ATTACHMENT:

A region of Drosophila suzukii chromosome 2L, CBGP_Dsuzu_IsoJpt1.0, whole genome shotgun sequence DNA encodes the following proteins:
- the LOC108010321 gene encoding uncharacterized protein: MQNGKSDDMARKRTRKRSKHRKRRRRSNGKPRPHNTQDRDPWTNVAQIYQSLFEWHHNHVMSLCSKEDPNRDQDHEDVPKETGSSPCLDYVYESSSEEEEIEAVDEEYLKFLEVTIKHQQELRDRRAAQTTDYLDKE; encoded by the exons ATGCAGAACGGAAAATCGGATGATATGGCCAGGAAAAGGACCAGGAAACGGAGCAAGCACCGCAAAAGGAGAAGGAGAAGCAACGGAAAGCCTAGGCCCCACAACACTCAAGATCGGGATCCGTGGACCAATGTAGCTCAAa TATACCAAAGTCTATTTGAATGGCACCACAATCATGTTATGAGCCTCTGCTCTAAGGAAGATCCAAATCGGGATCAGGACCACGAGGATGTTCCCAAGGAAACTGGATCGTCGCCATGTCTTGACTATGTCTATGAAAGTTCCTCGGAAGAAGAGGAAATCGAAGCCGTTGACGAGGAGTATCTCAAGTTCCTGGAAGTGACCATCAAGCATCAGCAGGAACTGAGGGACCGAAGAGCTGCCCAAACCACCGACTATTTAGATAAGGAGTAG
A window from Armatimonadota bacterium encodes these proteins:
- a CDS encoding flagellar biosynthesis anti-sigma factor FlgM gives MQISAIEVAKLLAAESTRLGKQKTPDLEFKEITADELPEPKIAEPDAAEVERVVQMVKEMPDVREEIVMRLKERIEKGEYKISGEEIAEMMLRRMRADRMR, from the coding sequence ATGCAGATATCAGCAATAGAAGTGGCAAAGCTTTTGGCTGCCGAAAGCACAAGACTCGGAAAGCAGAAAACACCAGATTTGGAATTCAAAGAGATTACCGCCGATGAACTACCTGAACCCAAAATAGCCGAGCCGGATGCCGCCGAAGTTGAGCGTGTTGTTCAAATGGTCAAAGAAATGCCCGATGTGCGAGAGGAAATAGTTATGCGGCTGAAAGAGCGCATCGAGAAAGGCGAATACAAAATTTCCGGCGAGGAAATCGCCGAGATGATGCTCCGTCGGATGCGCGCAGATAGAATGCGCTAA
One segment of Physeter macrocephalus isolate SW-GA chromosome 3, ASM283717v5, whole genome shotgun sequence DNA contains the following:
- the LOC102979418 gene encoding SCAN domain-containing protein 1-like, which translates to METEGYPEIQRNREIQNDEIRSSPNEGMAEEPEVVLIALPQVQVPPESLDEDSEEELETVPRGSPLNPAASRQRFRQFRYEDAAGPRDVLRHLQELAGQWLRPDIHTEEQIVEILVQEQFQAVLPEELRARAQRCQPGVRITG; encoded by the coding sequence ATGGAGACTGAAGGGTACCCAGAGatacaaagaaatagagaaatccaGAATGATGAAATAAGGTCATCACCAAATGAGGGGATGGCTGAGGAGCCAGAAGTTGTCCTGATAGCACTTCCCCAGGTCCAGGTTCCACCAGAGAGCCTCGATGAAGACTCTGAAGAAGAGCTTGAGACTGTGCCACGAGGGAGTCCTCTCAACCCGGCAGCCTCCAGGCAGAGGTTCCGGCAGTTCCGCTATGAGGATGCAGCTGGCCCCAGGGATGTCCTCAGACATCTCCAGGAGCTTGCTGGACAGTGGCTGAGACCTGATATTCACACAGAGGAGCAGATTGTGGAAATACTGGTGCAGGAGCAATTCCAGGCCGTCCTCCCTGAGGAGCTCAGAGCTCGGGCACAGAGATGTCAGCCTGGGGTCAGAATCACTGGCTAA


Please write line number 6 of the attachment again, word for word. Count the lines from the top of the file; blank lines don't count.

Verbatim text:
- the LOC102979418 gene encoding SCAN domain-containing protein 1-like, which translates to METEGYPEIQRNREIQNDEIRSSPNEGMAEEPEVVLIALPQVQVPPESLDEDSEEELETVPRGSPLNPAASRQRFRQFRYEDAAGPRDVLRHLQELAGQWLRPDIHTEEQIVEILVQEQFQAVLPEELRARAQRCQPGVRITG; encoded by the coding sequence ATGGAGACTGAAGGGTACCCAGAGatacaaagaaatagagaaatccaGAATGATGAAATAAGGTCATCACCAAATGAGGGGATGGCTGAGGAGCCAGAAGTTGTCCTGATAGCACTTCCCCAGGTCCAGGTTCCACCAGAGAGCCTCGATGAAGACTCTGAAGAAGAGCTTGAGACTGTGCCACGAGGGAGTCCTCTCAACCCGGCAGCCTCCAGGCAGAGGTTCCGGCAGTTCCGCTATGAGGATGCAGCTGGCCCCAGGGATGTCCTCAGACATCTCCAGGAGCTTGCTGGACAGTGGCTGAGACCTGATATTCACACAGAGGAGCAGATTGTGGAAATACTGGTGCAGGAGCAATTCCAGGCCGTCCTCCCTGAGGAGCTCAGAGCTCGGGCACAGAGATGTCAGCCTGGGGTCAGAATCACTGGCTAA